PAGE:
Thursday, May 24, 2007

Do you know your debt-to-income ratio?

Commonly referred to as DTI, your debt-to-income ratio tells lenders what % of your income you have available for a house payment after fulfilling your other recurring obligations each month.
Recurring debt includes credit card payments, child support payments, car payments and other obligations that will not be paid off within 10 months (for conventional loans).
Lenders prefer that this number is not more than 36%, but depending on the strength of your loan application your number might be higher or lower.
To calculate the DTI ratio, take your total gross annual income and divide it by 12 to get your gross monthly income. Then add up all of your recurring debts including your house payment. Then divide your gross monthly income by this number and you will have your DTI ratio.
If your ratio is higher than 36%, then it may mean you are stretching your income too far. In addition, too much revolving debt can drive down your credit scores.

Improving your home’s curb appeal

What is the charm factor of my house? When it comes time to sell, most homeowners’ concerns turn to “curb appeal.” A new welcome mat just isn’t enough anymore. Competition among sellers is fierce so the goal is to make your home so attractive from the roadway that all who pass will want to see the inside.
I suggest that my clients perform this curb appeal test. On your way home, stop the car in the roadway and try to see your home with an objective eye. Ask yourself these questions:
1. What is the first impression of my house and the property? Does it look cluttered or too bare?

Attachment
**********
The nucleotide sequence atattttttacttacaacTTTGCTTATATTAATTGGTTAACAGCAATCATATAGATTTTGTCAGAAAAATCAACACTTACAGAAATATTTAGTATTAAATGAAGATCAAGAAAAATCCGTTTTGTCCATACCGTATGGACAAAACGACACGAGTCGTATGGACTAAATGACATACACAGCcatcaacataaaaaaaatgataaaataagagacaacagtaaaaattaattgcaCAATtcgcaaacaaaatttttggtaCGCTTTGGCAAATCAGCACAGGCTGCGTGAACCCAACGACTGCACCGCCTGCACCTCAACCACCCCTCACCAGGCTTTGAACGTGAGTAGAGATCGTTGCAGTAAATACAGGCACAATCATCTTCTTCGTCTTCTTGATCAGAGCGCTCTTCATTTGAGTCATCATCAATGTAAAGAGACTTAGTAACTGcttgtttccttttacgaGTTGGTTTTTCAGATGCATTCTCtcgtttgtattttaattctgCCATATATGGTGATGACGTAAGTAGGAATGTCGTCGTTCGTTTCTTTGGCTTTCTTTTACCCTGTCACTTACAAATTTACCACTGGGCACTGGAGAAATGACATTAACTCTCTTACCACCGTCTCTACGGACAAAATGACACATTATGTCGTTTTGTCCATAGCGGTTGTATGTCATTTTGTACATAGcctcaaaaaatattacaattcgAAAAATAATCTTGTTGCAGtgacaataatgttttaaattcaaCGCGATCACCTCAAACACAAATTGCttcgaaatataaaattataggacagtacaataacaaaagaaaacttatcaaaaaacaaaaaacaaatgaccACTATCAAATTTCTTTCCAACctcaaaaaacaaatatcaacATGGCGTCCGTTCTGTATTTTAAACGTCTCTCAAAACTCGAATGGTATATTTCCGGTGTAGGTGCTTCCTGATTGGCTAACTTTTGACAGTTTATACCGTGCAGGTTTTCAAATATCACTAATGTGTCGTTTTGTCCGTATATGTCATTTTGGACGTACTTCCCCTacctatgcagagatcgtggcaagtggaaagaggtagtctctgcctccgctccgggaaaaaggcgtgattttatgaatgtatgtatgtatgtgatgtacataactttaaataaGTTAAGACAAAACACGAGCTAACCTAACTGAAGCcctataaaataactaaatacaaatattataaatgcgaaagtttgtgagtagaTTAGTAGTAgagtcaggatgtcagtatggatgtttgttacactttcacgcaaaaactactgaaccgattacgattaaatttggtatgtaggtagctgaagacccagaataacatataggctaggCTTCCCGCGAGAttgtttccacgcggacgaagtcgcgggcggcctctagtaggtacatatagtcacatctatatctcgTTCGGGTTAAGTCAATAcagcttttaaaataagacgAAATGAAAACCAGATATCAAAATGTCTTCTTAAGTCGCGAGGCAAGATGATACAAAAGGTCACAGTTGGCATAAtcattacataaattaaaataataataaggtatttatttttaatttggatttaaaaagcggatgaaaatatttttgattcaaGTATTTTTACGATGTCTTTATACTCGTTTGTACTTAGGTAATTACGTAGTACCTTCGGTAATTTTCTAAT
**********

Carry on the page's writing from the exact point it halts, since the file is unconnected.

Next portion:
2. What is the best exterior attribute of the house or the lot? How can I enhance that?
3. What is the most unflattering feature of the home or lot? What can be done to fix it, remove it, remodel it, add to it or hide it?
Then park the car where a potential buyer would and walk towards the house noticing if the approach is clean and tidy or what improvements are needed.
Don’t forget about evening curb appeal too. One quick way to improve nighttime curb appeal is with lighting. Pathway lighting along sidewalks or the driveway can make a dramatic difference, as well as replacing front porch and garage lights with updated fixtures.
To grow your home’s curb appeal I suggest giving your front door a little attention. The door can be repainted (along with matching shutters), replaced with a new and more attractive door or perhaps the addition of a quality storm door is the perfect finishing touch. Then top off the transformation with a welcoming seasonal wreath.
Be sure to get rid of all mold or mildew on the house and roof, find a hidden place for all gardening items and tools, rake and dispose of fallen leaves, clean windows and gutters, and trim tree limbs that hang near or touch the roof.
Many sellers turn to landscaping when an outdoor spruce-up is needed. Be careful not to overwhelm the property and the potential buyers with obscure, high-maintenance plants. Predicting the weather, especially in St. Charles, is an inexact science so be careful not to lose money and plants to an unexpected cold snap. Colorful hanging flower pots spaced evenly along the front porch can add life to a white house. If you have always considered adding a water feature or an architectural element to the garden go ahead and do it. These projects can be inexpensive and enjoyable for the do-it-yourselfer and will at the very least make the house stand out among other homes. “I’d like to go back and see the house with the waterfall.”
Other easy projects that are sure to raise your home’s charm factor are to replace the beat-up mailbox with a brightly colored or ornamental iron mailbox, install awnings, paint and stencil a wooden porch floor, add ceiling fans to a roomy front porch, or simply add a flag stand to display “Old Glory.”

Tuesday, May 1, 2007

Do you know your housing ratio?